From con to icon: Kings forgiven for their sins

It’s a Saturday evening during the summer of 2008/09 and I’m walking up Swan Street, Richmond, dressed in a South Dragons polo shirt with a membership lanyard hanging from the neck. 

About to cross the Punt Road intersection for a night of hoops at Hisense Arena, I spot a couple in their mid-20s heading towards me from the opposite direction. As they stroll past, the male mutters under his breath, “Pfft, no one cares about the NBL without the Kings and Bullets.”

It seems a flawed observation.

The Sydney Kings had descended into a laughing stock during their latter years, tarnished by connotations of empty seats, bouncing cheques, a fraudulent owner, and threats of having their licence revoked in the middle of a playoff campaign.

The Brisbane Bullets, meanwhile, were hardly a hot ticket item prior to finding themselves in the middle of Eddy Groves’ fall from financial grace.

Yet, according to the passerby on Swan Street, the Kings and Bullets’ presence was somehow metonymic for public interest in the entire league.

This is a classic example of the power of nostalgia.

As has been argued in the circles of academia, nostalgia represents the yearning for a history that never was.

The Kings of the modern era were an off-court disaster, but the need for nostalgia sees the reshaping of history in order to perpetuate desired myths.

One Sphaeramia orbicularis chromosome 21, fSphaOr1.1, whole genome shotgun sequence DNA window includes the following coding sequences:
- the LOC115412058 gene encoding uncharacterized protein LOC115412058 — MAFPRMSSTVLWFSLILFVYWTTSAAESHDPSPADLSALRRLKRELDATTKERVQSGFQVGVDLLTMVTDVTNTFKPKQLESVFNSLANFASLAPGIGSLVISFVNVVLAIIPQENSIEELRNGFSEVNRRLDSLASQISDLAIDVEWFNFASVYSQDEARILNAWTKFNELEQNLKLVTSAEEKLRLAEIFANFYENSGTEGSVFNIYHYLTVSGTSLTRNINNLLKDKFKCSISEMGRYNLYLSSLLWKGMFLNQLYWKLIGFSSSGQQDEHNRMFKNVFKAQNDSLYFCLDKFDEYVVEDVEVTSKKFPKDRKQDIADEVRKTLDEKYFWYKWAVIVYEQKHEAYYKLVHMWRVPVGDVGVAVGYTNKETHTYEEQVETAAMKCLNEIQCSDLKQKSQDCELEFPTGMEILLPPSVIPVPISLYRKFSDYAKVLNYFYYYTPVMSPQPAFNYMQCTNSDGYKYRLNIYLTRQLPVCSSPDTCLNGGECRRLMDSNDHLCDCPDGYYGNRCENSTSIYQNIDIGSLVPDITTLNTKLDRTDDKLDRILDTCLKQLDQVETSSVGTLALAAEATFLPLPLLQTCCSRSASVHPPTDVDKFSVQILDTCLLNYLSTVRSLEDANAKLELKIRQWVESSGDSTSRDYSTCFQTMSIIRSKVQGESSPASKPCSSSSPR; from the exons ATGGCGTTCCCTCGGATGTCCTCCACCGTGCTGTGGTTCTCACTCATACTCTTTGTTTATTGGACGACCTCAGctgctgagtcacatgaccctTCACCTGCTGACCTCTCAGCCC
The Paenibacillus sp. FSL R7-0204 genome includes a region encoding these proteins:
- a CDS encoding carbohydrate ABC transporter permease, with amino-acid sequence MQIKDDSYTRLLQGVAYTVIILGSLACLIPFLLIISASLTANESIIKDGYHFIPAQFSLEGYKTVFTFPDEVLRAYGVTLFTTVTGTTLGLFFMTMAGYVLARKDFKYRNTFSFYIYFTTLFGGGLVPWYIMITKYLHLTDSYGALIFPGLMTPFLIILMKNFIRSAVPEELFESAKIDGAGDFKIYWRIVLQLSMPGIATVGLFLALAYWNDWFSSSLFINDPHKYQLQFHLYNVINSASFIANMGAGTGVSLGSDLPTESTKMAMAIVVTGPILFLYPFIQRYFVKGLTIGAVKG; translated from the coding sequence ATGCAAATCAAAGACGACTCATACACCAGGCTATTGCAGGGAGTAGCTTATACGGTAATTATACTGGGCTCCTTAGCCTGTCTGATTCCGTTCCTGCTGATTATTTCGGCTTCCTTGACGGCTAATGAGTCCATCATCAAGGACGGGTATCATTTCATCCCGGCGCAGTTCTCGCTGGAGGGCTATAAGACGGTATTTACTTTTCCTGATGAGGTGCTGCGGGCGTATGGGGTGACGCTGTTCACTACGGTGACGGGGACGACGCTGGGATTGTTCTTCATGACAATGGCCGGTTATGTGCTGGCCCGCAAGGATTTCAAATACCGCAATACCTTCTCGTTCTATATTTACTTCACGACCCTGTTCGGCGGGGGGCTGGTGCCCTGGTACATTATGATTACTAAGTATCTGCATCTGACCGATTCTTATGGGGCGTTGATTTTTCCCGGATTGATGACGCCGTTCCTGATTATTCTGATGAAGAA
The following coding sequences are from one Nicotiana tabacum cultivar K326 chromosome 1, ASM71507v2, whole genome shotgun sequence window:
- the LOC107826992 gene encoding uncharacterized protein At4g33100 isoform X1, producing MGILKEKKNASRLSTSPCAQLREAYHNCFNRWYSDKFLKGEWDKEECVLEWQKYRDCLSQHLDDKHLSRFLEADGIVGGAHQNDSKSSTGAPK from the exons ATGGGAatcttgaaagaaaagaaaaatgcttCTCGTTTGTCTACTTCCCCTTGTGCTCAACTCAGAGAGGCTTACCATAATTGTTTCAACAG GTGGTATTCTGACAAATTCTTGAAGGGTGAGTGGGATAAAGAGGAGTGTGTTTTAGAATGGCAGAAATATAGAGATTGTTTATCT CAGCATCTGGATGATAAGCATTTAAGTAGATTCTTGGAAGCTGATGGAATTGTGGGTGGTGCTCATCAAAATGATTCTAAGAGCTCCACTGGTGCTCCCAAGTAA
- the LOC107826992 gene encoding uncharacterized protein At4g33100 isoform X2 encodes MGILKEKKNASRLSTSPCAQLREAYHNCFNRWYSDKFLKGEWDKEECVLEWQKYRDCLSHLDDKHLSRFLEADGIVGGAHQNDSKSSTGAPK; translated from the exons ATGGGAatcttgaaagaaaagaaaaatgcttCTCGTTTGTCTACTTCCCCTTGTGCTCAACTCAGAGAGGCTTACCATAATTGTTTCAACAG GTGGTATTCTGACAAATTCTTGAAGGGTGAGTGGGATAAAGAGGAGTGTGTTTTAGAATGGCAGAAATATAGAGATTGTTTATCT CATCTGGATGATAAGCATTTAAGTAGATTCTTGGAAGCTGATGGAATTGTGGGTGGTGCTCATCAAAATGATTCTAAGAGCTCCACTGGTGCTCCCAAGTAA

In the Kings’ case, effects of the Tim Johnston era were replaced by memories of the club’s glory days under the ownership of the late Mike Wrublewski during the 1990s. By reinscribing images of a sold-out Sydney Entertainment Centre into the Kings’ brand, the game’s doomsayers could argue that the club’s demise signalled the death of the league as a whole.

However, with the NBL confirming the resurrection of the Sydney Kings for season 2010/11, this practice could suddenly work in basketball’s favour.

A case in point is Wednesday’s article on the Daily Telegraph website, with sports Chief of Staff Tim Morrissey trumpeting the Kings’ return.  Morrissey opens the article with a reference to Rodney O – the Kings’ popular court announcer during the 1990s – before reporting that Bob Turner would run the club as CEO. 

Turner, of course, led the Kings under Wrublewski and played a pioneering role in using the media as a promotional tool.

Former greats such as Steve Carfino, Damian Keogh, Brad Dalton, Dwayne “D-Train” McClain and Leon “Neon” Trimmingham are then mentioned as possible role-players within the reborn franchise, while accompanying the article is a black and white photo of a triumphant Kings team circa 1990.

The Telegraph concludes the article by informing readers that Morrissey played for the Kings between 1988 and 1994.

Save for a brief reference, the escapades of Tim Johnston are conspicuous by their absence.

With the Kings’ brand seemingly cleansed, the NBL finds itself in unfamiliar territory, whereby society’s insatiable appetite for nostalgia has seen the otherwise merciless Sydney media represent basketball through a favourable narrative.

The Kings of old are back.

Will anyone care?

Perhaps we’ll have to ask the bloke on Swan Street.

Nostalgia’s done wonders for Bert Newton’s career; now it’s about to help the reborn Sydney Kings.